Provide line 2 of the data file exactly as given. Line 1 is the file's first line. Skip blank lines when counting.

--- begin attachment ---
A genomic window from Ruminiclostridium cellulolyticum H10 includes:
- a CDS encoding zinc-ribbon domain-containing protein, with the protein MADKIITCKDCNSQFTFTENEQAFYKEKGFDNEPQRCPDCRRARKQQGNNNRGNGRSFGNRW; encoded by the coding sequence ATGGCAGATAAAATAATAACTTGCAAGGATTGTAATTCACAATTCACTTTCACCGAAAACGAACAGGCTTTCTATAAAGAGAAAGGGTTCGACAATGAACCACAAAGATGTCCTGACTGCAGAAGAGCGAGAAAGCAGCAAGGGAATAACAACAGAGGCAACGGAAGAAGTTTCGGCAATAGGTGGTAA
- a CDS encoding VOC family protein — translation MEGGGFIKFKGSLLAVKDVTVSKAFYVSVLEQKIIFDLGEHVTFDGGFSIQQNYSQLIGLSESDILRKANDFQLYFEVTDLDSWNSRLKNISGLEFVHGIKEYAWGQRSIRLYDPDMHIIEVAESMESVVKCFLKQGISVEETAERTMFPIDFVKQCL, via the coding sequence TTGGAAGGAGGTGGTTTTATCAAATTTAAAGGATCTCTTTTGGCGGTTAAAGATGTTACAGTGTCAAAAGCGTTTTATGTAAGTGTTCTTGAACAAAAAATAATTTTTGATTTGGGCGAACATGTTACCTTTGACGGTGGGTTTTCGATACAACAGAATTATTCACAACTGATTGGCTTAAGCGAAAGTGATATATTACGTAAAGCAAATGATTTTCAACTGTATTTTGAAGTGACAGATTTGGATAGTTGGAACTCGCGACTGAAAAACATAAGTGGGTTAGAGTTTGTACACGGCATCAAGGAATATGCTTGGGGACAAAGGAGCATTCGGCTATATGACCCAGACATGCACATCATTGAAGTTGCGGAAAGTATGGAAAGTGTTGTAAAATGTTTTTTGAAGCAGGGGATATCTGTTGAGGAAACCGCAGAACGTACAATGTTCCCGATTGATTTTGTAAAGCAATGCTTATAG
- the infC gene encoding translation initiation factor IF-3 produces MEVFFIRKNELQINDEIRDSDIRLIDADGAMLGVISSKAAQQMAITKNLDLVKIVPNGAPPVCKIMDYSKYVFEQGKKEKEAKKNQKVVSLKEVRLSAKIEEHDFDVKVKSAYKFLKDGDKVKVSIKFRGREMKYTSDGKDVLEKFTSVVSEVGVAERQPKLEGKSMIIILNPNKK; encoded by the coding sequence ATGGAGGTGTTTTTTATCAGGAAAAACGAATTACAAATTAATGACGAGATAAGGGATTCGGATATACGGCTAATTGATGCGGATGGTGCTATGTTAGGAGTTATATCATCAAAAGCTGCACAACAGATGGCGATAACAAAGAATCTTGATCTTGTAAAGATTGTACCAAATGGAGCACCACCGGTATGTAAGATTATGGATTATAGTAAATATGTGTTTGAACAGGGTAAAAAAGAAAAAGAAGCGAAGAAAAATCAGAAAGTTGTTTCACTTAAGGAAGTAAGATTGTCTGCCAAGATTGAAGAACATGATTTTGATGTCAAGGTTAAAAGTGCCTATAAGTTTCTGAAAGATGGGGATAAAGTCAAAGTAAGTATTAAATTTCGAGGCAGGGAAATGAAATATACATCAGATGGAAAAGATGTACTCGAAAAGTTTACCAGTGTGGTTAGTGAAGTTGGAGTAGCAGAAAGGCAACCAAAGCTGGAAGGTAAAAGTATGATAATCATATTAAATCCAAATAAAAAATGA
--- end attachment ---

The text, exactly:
- a CDS encoding zinc-ribbon domain-containing protein, with the protein MADKIITCKDCNSQFTFTENEQAFYKEKGFDNEPQRCPDCRRARKQQGNNNRGNGRSFGNRW; encoded by the coding sequence ATGGCAGATAAAATAATAACTTGCAAGGATTGTAATTCACAATTCACTTTCACCGAAAACGAACAGGCTTTCTATAAAGAGAAAGGGTTCGACAATGAACCACAAAGATGTCCTGACTGCAGAAGAGCGAGAAAGCAGCAAGGGAATAACAACAGAGGCAACGGAAGAAGTTTCGGCAATAGGTGGTAA